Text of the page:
- Ability to work independently and strong time management skills.
- Strong facilitation skills.
- Computer skills (word processing, spreadsheet & database, Power Point, electronic communication).
- Ability to speak Spanish or other languages a plus.
- Experience with national campaigns or large municipal/state coalitions a plus.
- A passion for organizing and a sense of humor.
- There will be an evaluation after the first month, again at the six-month mark, then ongoing at the end of each year.
- Salary DOE.
- Generous benefits, including health and dental coverage, retirement contributions, paid vacation, personal days, and holidays, as per personnel policies.
To apply, e-mail a cover letter, resumé and references to: email@example.com and firstname.lastname@example.org with subject line: The Main Street Alliance of Oregon Small Business Organizer
We are looking for committed, enthusiastic people with a sense of humor to join our organizing team! The Alliance for a Just Society and Main Street Alliance are committed to equal opportunity, and are considering applicants of all races, gender, ages, sexual orientations, national origins, ethnicities, religion, and abilities. We urge people of color, and experienced organizers and activists of all backgrounds, to apply.
Earned paid sick time is an issue that affects a significant proportion of workers and employers in Eugene, including small business owners and their employees.
Having the opportunity to earn paid sick time is clearly a benefit for workers. But offering employees this opportunity also has benefits for employers. These benefits include protecting workplace productivity, decreasing turnover and associated costs, and reducing health care costs.
For more information, read The Main Street Alliance of Oregon’s new report on Understanding Paid Sick Time in Eugene.
General Electric is one of the worst corporate tax dodgers out there. It has managed to pay ZERO dollars in federal income taxes over five recent years — thanks to some big tax loopholes and some clever accounting. You may well have paid more in taxes in one year than GE paid on $27 billion in profits over those five years.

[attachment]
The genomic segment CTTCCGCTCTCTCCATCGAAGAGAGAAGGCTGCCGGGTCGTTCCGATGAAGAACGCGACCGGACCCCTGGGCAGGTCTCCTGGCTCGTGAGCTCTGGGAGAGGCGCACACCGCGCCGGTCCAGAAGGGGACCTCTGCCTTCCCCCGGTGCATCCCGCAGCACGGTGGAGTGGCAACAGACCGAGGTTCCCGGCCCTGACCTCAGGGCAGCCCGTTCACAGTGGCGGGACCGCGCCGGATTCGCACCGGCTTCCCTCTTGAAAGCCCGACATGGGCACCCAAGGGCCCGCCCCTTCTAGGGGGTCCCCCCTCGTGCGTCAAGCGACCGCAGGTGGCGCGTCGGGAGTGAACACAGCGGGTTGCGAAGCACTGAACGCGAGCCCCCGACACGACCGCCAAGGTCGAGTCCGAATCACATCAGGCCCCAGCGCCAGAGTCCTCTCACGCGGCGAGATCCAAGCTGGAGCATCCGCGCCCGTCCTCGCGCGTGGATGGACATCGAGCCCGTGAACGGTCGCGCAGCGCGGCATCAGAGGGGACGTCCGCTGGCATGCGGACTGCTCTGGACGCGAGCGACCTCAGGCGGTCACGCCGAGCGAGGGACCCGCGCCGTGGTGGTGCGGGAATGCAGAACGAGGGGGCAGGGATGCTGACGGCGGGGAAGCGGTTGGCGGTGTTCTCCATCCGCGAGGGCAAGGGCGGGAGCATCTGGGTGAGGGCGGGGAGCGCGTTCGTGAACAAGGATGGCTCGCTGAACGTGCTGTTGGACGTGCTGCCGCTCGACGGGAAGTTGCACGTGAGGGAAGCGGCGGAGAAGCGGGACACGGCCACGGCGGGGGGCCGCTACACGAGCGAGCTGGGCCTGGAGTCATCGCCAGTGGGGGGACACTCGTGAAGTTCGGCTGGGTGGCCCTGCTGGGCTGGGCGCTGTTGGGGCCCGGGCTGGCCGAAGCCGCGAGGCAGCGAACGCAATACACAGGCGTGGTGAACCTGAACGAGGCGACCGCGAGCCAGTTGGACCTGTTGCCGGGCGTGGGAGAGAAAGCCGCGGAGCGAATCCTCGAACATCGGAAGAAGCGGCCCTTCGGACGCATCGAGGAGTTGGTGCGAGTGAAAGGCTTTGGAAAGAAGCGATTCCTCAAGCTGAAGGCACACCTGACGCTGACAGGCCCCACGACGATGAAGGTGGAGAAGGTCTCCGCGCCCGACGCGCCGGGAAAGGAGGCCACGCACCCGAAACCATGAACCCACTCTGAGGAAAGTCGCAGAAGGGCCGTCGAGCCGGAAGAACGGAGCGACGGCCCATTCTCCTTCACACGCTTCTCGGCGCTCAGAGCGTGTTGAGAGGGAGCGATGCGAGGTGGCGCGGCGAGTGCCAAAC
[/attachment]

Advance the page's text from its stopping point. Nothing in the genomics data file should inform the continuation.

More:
The company has mobilized a small army of lobbyists in Washington, D.C., this year, because two of its most profitable tax loopholes have just expired. These arcane-sounding loopholes — known as the “active financing” loophole and the CFC lookthrough rule — let General Electric and other big corporations avoid paying their U.S. taxes when they shift profits to offshore tax havens.
Sen. Ron Wyden (D-OR), who chairs the Senate Finance Committee, is about to have his committee vote on a plan that would bring these two loopholes back. If they are revived, they will cost us $80 billion over the next 10 years.
Our country should not go further into debt to keep tax loopholes open for profitable, tax-dodging corporations like General Electric.
While Cover Oregon and the Affordable Care Act will increase the number of Oregonians covered by health insurance, many small business owners and individuals will still lack adequate coverage.
Health Care for All Oregon, a coalition of health reform advocates and organizations and Main Street Alliance of Oregon, a network of statewide independent small business owners, support the creation in Oregon of a universal, comprehensive, publicly funded, high quality and equitable health care system serving all Oregonians.
In a statewide survey of small business owners, Voices of Main Street, we found that a majority (61%) support “a universal healthcare system where employers are not solely responsible for health care costs such as a ‘single payer’ or Medicare for All model.”
Download a sign-on sheet (PDF) with which to recruit other small businesses to this campaign!
Join These Oregon Business Owners in Support of Universal Health Care
Paco Maribona, AAA Advanced Benefits, Gleneden Beach
Peter Tofalvi, Abacus Energy Solutions, Beaverton
Rober Lewis, Able Glass Works, Sherwood
Travis Anderson, Adso Ink, Eugene
Dr. Mark Gabriel, Advanced Wellness Center, Portland
Michael Wade, Application Development Services, Portland
Andrea Dean, Andrea, Eugene
Andrew Elliott, Attorney at Law, Oregon City
Steven Baker, Authentica Wines, Eugene
Terri Wamsley, Bar-n-Dee Discount Trophies, Eugene
Stephen Farish, Bayview Finish and Construction, Waldport
Laurie Chadwick, Bed and Biscuits LLC, Silverton
David Funk, Bell & Funk, Eugene
William Cervarich, betsy & iya, Portland
Carol Kulog, Betty’s Books, Baker City
Paul Nicholson, Bicycle Way of Life, Eugene
Keenan Dellabough, Big City Gamin’, Eugene
William Brewer, Bill Brewer Hair, Eugene
Peter Ogura, Black Sun Books, Eugene
Naja Rossoff, Bounce Gymnastics, Inc., Eugene
Mark Kellenbeck, BrainJoy LLC, Medford
Richard Burchfield, Cafe du Hall, Eugene
Mike Sumner, Case Automotive Inc, Woodburn